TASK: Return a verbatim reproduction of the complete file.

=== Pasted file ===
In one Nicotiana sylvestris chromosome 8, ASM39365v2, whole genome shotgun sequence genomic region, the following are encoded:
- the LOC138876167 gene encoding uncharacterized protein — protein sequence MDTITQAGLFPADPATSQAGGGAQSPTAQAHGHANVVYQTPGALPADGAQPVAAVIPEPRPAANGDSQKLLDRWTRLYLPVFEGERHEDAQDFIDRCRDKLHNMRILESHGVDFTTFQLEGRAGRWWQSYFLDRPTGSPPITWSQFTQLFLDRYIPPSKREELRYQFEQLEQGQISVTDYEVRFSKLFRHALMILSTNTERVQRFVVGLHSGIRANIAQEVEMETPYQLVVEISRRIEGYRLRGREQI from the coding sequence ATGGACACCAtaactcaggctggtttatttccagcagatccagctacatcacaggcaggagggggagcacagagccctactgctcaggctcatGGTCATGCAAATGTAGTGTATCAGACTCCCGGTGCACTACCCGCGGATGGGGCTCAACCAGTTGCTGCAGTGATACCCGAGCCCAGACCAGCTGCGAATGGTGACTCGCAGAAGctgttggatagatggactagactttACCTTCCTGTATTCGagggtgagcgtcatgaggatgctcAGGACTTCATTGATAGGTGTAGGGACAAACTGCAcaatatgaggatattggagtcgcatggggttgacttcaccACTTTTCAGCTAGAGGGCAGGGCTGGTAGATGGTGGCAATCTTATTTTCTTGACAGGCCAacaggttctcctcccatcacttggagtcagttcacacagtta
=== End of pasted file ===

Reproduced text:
In one Nicotiana sylvestris chromosome 8, ASM39365v2, whole genome shotgun sequence genomic region, the following are encoded:
- the LOC138876167 gene encoding uncharacterized protein — protein sequence MDTITQAGLFPADPATSQAGGGAQSPTAQAHGHANVVYQTPGALPADGAQPVAAVIPEPRPAANGDSQKLLDRWTRLYLPVFEGERHEDAQDFIDRCRDKLHNMRILESHGVDFTTFQLEGRAGRWWQSYFLDRPTGSPPITWSQFTQLFLDRYIPPSKREELRYQFEQLEQGQISVTDYEVRFSKLFRHALMILSTNTERVQRFVVGLHSGIRANIAQEVEMETPYQLVVEISRRIEGYRLRGREQI from the coding sequence ATGGACACCAtaactcaggctggtttatttccagcagatccagctacatcacaggcaggagggggagcacagagccctactgctcaggctcatGGTCATGCAAATGTAGTGTATCAGACTCCCGGTGCACTACCCGCGGATGGGGCTCAACCAGTTGCTGCAGTGATACCCGAGCCCAGACCAGCTGCGAATGGTGACTCGCAGAAGctgttggatagatggactagactttACCTTCCTGTATTCGagggtgagcgtcatgaggatgctcAGGACTTCATTGATAGGTGTAGGGACAAACTGCAcaatatgaggatattggagtcgcatggggttgacttcaccACTTTTCAGCTAGAGGGCAGGGCTGGTAGATGGTGGCAATCTTATTTTCTTGACAGGCCAacaggttctcctcccatcacttggagtcagttcacacagtta